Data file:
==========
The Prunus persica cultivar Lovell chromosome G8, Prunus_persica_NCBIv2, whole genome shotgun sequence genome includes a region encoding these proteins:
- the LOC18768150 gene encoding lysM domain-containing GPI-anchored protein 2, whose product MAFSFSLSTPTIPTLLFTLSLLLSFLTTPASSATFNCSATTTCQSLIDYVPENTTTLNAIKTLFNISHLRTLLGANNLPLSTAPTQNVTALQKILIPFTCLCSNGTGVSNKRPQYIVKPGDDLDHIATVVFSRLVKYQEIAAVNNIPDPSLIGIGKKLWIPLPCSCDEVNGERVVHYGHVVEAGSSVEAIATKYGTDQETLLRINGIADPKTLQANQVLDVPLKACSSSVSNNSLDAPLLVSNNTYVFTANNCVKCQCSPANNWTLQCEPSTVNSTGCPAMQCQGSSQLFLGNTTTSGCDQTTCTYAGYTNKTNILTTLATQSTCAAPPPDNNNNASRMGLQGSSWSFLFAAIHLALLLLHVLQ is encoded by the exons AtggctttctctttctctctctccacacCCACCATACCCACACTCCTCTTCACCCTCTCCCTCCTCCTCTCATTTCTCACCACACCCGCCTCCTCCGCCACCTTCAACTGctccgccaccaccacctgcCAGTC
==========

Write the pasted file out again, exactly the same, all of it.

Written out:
The Prunus persica cultivar Lovell chromosome G8, Prunus_persica_NCBIv2, whole genome shotgun sequence genome includes a region encoding these proteins:
- the LOC18768150 gene encoding lysM domain-containing GPI-anchored protein 2, whose product MAFSFSLSTPTIPTLLFTLSLLLSFLTTPASSATFNCSATTTCQSLIDYVPENTTTLNAIKTLFNISHLRTLLGANNLPLSTAPTQNVTALQKILIPFTCLCSNGTGVSNKRPQYIVKPGDDLDHIATVVFSRLVKYQEIAAVNNIPDPSLIGIGKKLWIPLPCSCDEVNGERVVHYGHVVEAGSSVEAIATKYGTDQETLLRINGIADPKTLQANQVLDVPLKACSSSVSNNSLDAPLLVSNNTYVFTANNCVKCQCSPANNWTLQCEPSTVNSTGCPAMQCQGSSQLFLGNTTTSGCDQTTCTYAGYTNKTNILTTLATQSTCAAPPPDNNNNASRMGLQGSSWSFLFAAIHLALLLLHVLQ is encoded by the exons AtggctttctctttctctctctccacacCCACCATACCCACACTCCTCTTCACCCTCTCCCTCCTCCTCTCATTTCTCACCACACCCGCCTCCTCCGCCACCTTCAACTGctccgccaccaccacctgcCAGTC